Scott Walker is the Republican version of Jonathan Gruber. He's no fan of the Affordable Care Act; indeed, he's a Kochhead and therefore wants to kill it and all those newly insured people with it.
Nevertheless, he has managed to destroy the central argument going before the United States Supreme Court intended to gut Obamacare.
The Affordable Care Act gives states a choice: they can either set up an exchange where consumers can buy subsidized insurance plans or they can elect to have the federal government set up this exchange for them. Consumers with income below a certain level qualify for tax credits to help them afford this insurance. A case called King v. Burwell, however, asks the justices to cut off these tax credits in states with federally-run exchanges — an effort that could potentially collapse the individual insurance markets in those states if it succeeds. The plaintiffs’ premise in King is that Obamacare was never intended to offer credits to people in states with federally-run exchanges. Indeed, by reading one passage of the Affordable Care Act out of context, they claim that the law unambiguously states that only state-run exchanges are allowed to provide tax credits.
But that’s not the conclusion Walker reached after spending a couple of years considering the question. Rather, in his interview with the Wall Street Journal, Walker explains that there is no practical difference whatsoever between state-run and federally-run exchanges:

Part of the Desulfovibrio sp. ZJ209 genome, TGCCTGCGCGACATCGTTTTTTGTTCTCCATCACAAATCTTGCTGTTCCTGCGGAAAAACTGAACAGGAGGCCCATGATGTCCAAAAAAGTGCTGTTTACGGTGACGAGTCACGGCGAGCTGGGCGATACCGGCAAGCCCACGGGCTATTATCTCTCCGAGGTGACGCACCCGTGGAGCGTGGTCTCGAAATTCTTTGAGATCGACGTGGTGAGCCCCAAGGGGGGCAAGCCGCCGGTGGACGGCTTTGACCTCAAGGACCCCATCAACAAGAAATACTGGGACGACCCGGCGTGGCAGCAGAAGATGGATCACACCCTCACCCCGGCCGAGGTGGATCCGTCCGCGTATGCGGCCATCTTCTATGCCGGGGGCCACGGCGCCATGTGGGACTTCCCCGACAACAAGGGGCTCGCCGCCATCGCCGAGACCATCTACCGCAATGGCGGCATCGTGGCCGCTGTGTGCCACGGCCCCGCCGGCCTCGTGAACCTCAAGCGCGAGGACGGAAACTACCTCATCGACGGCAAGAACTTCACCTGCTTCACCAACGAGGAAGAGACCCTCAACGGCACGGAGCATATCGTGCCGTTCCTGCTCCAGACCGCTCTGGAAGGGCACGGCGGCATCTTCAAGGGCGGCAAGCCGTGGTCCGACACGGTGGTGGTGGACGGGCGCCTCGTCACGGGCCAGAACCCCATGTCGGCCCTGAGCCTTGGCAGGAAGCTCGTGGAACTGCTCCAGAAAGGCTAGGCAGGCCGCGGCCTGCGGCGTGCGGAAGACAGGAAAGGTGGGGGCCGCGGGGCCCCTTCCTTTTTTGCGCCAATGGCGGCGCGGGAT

Governor Walker didn't come up with this on his own. He brought in experts -- or I should say, the Kochs brought in experts -- to consult on whether it made sense for the state to set up the exchange or they should leave it in the hands of the Federal government. His conclusion?
This really isn’t an exchange that the states run or even run in a partnership. The federal government determines what’s going to be covered. How it’s going to be covered. And the only distinction is whether or not a state can say that they’re running it, put up a sign that says they are running it. But, in the end, there’s no real substantive difference between a federal exchange, or a state exchange, or the in between, the hybrid, the partnership. And so I said, if I can’t run it, if I don’t have control over it, why would I take the responsibility of explaining to people something that I don’t have any control over.
And there you have it. If there is no substantive difference between the exchanges, then there's no difference in how subsidies are treated.
Of course, you're not seeing this hitting the fan the way Gruber's off-the-cuffs comments did, because right-wing media has no intention of making a potential occupant of the 2016 Clown Car irrelevant before he even launches his exploratory committee. Also, he's a Republican, so there's that.